And to make things a little easier, I’ve compiled a list of popular cocktails — the best cocktails, for you to run your eye over and get familiar with. Some of them might not be considered a ‘cocktail’, but I see that as a testament to just how popular they have become.
Classic vodka cocktails
Vodka, lime & soda: this is a cocktail and it’s great for the calorie counters because it’s only got about 1 per serve. Expect this to be ordered by anybody whose body makes you self-conscious. Towards the end of the night these same people will ask for a splash of raspberry cordial as their inebriation negates their calorie count.
Cosmopolitan: this is vodka, Cointreau & cranberry juice. Expect it to be ordered by anyone still clinging to the fantasy that they can afford an active social life and a huge inner-city apartment on a writer’s salary.
Bloody Mary: the original ‘hair of the dog’, this is vodka, tomato juice, Worcestershire sauce, Tabasco, salt & pepper with a celery stick garnish as a minimum. Recently, the Bloody Mary has morphed into the chosen beverage to throw any over the top garnish into, from melted cheese and bacon, to a full platter of fatty bar foods, it seems there’s not much you can’t stack onto one of these for the benefit of Instagram. Expect it to be ordered by the person resting their head on the counter at 11am.
The Russians: these are vodka & Kaluha and are either served over ice, either as is for a Black Russian, or topped off with milk for a White Russian. I once saw a man drinking White Russians by the pint, so based on that I’d expect these to be ordered by anyone looking overly bloated.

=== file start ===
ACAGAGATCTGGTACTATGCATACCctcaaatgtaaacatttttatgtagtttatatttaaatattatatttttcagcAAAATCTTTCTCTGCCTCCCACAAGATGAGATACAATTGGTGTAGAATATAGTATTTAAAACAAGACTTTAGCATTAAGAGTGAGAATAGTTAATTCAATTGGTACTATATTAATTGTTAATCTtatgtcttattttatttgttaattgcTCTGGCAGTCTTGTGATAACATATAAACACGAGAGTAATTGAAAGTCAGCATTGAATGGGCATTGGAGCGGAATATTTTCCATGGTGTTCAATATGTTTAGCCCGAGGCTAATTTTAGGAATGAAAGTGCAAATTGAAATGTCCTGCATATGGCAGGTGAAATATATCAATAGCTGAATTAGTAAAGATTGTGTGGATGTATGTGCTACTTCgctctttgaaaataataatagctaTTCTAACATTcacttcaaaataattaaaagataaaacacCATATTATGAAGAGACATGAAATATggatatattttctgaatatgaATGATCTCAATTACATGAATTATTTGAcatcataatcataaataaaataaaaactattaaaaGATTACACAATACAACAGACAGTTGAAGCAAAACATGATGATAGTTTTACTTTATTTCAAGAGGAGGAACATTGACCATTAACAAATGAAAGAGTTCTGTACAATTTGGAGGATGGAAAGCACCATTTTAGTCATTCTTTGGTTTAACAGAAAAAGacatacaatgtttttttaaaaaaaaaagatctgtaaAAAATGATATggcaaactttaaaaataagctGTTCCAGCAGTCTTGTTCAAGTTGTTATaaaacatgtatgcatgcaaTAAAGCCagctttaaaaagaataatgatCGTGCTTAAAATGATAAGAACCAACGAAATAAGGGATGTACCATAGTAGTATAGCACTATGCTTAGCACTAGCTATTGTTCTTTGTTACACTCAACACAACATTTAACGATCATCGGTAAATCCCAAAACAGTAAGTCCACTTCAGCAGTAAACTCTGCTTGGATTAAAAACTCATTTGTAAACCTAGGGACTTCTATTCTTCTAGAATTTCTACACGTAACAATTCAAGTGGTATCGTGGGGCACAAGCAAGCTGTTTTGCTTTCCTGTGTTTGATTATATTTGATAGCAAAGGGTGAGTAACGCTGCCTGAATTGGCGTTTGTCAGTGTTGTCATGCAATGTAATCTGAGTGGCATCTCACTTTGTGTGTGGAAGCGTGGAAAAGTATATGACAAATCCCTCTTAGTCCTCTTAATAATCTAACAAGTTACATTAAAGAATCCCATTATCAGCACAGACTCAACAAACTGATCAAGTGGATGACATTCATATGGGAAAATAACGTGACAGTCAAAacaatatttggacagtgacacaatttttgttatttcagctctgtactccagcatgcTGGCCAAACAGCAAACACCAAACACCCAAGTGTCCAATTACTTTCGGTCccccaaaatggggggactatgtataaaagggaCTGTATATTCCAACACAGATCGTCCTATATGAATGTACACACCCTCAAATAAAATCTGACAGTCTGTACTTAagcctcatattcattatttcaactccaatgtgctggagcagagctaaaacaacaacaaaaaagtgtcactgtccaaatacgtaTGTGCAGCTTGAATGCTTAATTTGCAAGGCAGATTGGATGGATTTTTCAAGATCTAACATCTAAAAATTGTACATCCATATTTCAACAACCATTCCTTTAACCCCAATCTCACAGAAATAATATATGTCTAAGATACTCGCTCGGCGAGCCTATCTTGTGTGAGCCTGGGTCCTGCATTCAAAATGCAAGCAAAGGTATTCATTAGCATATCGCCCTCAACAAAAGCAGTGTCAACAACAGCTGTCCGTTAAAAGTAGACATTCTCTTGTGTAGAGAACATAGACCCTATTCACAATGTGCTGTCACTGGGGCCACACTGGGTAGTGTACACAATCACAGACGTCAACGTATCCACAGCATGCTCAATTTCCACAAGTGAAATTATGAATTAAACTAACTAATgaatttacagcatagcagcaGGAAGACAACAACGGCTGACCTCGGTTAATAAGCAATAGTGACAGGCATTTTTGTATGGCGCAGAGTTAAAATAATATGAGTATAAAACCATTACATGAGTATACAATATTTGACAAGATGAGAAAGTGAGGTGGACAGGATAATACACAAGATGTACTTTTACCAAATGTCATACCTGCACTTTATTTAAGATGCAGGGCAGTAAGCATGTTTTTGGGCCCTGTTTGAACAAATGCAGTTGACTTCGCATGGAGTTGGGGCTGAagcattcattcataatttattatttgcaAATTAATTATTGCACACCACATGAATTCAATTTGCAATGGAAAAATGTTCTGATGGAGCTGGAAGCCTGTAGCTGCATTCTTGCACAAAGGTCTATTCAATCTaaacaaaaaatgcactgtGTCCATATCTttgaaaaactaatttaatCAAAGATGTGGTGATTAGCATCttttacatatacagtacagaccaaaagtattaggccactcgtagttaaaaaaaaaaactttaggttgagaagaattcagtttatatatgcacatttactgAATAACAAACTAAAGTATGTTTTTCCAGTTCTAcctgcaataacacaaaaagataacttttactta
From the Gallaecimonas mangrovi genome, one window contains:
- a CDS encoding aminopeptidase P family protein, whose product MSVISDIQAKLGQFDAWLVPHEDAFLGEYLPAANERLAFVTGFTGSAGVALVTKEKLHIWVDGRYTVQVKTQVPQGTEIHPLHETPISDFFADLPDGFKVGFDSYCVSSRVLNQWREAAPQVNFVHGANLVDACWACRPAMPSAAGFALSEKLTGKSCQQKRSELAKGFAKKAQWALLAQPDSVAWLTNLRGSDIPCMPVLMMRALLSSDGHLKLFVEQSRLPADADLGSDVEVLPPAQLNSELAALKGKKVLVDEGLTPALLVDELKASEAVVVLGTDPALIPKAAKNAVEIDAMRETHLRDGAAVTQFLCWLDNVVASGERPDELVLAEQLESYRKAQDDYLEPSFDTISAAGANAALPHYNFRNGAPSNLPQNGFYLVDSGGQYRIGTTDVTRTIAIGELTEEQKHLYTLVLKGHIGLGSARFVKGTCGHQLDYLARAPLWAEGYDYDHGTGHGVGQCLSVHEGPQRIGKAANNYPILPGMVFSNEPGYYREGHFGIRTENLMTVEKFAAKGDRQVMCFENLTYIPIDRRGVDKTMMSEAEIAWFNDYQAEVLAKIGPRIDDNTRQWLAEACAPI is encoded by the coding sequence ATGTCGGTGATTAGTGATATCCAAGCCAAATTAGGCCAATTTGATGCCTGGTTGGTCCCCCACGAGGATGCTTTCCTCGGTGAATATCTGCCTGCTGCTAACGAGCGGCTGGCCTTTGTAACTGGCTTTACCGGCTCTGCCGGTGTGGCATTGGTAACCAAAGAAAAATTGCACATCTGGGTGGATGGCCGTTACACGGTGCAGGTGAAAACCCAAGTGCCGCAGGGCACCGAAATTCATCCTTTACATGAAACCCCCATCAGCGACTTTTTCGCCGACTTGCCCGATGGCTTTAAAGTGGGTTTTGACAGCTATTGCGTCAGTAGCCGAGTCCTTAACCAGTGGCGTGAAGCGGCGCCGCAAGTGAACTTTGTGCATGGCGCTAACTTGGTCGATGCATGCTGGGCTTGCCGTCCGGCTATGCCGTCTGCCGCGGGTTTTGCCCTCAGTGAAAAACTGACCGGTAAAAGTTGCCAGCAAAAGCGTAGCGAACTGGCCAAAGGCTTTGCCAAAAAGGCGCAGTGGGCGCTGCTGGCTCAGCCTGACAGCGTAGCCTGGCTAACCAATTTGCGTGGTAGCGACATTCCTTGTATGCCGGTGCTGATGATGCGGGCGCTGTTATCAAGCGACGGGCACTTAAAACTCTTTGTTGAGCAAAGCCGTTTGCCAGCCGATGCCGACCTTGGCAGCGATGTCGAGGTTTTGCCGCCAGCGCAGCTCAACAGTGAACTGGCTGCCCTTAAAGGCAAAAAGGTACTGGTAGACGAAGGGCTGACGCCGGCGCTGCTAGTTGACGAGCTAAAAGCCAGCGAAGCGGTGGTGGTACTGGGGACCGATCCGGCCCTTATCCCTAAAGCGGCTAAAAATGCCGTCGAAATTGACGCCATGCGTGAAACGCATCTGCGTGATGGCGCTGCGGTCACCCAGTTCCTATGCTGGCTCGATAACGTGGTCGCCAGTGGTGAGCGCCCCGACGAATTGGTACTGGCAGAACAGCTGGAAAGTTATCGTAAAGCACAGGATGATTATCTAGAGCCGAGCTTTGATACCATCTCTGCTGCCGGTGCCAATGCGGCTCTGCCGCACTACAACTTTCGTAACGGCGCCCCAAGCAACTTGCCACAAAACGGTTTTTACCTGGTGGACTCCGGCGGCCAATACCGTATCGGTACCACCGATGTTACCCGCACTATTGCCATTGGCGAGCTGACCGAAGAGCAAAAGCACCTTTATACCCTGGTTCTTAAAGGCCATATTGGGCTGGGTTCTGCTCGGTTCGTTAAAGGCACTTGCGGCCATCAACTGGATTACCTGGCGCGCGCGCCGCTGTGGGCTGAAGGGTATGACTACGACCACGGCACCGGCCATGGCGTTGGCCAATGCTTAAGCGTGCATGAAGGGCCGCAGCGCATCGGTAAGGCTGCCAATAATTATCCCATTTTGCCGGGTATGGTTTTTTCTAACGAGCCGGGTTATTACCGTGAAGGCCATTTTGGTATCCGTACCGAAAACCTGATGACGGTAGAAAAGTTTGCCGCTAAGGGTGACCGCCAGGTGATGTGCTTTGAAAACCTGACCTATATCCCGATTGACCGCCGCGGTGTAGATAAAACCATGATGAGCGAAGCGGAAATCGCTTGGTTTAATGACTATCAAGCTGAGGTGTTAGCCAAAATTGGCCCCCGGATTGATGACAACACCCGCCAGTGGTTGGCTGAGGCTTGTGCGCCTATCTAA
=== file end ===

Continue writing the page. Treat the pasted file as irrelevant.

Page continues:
Classic gin cocktails
Gin & tonic: not much more to add to this. It’s gin & tonic water. If you’re using the cheap stuff, garnish it with a slice of lemon. If you’re using the more expensive stuff, it’s best to Google what the garnish could be because it can vary wildly. Expect this to be ordered by people who gradually get more emotional throughout the night.
Negroni: this is gin, vermouth and Campari in equal parts. I’m pretty sure it glows in the dark and expect it to be ordered as a fall-back when you don’t serve espresso martinis.
Gin martini: this is gin and vermouth. Think chilled rocket fuel and you’ll be close. It’s usually ordered by people who are about to be disappointed that you didn’t shake their drink.